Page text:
Court untangles liability in four-car collision case; summary judgment granted to operator of car number three

Gargiulo-Sejfijaj v. Garbo Lobster; Aquino v. Kang, Index No. 281/2015 (Sup.Ct. Putnam Cty. 2017)

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Four vehicles collided end-to-end on the Whitestone Bridge, and in the resulting personal injury actions, the Court imposed liability on the second and the last vehicle in a set of motions for summary judgment.

The accident occurred when the first in the line (vehicle number one) stopped unexpectedly. Vehicle two collided with vehicle number one. Vehicle three had stopped behind vehicle number two with no contact. However, while stopped it was rear-ended by vehicle number four, a tractor trailer, pushing it into the rear of vehicle number 2.

The case between operators of vehicles three and four was straightforward, and the operator of vehicle four (the last in line) as a defendant in that action did not oppose plaintiffs' motion for summary judgment.

The other case, brought by the operator of vehicle number one against operators of all the other vehicles presented the fundamental question: among the operators of the four vehicles, who is at fault for the injuries to the driver of vehicle number one?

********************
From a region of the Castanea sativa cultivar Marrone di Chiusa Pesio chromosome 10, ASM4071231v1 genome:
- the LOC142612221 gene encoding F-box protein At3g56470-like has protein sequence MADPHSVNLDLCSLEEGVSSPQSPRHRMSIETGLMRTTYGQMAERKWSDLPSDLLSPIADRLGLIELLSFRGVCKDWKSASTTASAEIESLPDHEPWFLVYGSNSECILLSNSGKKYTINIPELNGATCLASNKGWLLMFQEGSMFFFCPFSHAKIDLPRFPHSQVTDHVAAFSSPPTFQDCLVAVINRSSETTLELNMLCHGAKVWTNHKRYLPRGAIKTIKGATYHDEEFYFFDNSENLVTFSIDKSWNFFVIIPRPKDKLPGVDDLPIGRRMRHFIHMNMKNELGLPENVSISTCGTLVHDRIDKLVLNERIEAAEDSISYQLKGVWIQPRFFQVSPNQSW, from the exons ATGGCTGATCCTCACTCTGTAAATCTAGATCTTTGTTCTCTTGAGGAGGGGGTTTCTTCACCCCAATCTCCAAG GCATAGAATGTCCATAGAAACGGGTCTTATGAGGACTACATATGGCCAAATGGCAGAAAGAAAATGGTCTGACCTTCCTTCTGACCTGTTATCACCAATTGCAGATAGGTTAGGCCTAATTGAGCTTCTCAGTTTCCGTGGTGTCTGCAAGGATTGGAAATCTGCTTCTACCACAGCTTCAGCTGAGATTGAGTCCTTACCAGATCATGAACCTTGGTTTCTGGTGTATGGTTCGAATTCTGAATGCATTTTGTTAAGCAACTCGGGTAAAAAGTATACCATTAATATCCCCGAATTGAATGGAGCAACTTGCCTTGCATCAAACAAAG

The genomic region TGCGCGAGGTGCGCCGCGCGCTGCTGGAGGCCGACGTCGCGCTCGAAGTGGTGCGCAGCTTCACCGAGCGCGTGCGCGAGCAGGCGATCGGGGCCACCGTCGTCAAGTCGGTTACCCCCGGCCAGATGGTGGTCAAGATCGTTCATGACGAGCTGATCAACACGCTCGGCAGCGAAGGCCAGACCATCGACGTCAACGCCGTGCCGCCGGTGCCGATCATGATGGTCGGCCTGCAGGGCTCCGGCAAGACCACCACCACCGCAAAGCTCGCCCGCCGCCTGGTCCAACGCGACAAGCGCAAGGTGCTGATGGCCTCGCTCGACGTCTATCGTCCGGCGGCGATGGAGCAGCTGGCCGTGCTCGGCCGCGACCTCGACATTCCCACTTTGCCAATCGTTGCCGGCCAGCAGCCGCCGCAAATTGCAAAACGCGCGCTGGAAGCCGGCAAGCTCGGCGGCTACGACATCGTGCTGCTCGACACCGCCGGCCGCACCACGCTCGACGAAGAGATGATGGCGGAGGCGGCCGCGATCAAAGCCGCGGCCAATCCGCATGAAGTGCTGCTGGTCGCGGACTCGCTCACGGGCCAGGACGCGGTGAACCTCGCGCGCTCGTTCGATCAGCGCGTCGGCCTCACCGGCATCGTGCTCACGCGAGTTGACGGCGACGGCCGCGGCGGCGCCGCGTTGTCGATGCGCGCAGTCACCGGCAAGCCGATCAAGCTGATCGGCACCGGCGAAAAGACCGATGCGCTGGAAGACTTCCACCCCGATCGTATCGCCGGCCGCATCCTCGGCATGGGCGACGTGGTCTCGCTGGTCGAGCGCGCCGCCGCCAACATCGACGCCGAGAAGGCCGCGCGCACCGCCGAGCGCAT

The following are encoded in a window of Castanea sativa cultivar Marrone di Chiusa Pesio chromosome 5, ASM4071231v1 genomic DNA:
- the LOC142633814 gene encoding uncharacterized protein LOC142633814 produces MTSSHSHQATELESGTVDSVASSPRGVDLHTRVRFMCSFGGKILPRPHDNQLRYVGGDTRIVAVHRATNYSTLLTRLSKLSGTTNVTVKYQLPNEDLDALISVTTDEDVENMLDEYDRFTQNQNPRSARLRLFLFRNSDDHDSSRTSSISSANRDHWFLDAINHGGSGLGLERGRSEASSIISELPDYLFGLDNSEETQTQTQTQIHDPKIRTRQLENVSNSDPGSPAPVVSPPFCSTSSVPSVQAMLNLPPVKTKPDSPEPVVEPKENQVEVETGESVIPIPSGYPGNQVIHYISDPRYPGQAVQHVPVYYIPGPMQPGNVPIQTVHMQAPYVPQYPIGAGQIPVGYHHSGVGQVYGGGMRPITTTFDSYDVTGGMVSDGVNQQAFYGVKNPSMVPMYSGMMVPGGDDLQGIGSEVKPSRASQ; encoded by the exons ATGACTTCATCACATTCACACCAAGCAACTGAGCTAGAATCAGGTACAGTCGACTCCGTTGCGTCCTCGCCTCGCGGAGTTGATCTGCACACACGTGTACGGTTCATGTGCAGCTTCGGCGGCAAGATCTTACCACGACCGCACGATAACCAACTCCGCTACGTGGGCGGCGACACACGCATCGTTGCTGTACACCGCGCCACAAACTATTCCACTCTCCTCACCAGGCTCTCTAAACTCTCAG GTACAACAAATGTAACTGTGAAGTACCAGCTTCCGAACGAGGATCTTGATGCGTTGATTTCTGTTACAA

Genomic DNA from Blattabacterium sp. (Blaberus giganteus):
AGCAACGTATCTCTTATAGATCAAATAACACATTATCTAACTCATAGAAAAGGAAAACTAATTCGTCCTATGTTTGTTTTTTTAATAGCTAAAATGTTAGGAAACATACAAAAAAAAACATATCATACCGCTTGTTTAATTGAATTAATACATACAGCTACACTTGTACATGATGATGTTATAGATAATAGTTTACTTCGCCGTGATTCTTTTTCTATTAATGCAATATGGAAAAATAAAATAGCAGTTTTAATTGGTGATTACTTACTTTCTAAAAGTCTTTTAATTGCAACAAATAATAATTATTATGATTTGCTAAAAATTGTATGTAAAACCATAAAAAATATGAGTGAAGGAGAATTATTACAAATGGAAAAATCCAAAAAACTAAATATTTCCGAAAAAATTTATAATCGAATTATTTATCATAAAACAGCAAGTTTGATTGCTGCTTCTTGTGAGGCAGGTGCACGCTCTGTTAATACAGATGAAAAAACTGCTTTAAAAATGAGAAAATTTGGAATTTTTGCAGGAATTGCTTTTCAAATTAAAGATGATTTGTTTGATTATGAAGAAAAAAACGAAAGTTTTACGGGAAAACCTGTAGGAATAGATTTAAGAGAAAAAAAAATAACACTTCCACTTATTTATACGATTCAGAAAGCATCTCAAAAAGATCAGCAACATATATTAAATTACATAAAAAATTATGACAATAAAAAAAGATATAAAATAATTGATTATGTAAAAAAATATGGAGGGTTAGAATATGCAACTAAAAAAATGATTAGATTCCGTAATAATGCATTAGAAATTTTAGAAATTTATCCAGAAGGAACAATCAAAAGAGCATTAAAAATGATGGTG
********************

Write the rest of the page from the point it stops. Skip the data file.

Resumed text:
The operators of vehicles three and four showed that there was no causal connection between what happened between them, and the rear end collision ahead of them between vehicles one and two. They showed this by demonstrating there was evidence of only one impact between the first two cars. It was clear that vehicle one stopped abruptly and vehicle two could not avoid a rear-end collision.

Purported issues of fact raised by supposedly inconsistent testimony were of no avail. The testimony of the operator of vehicle two clearly indicated that that car was rear ended only after the collision between the first two cars and that contact did not cause him to again strike vehicle one. This testimony was also consistent with the police report.

AGF&J associate Jay S. Gunsher represented the vehicle three defendants and briefed the motion that was argued by AGF&J partner Dennis J. Monaco.


Jay S. Gunsher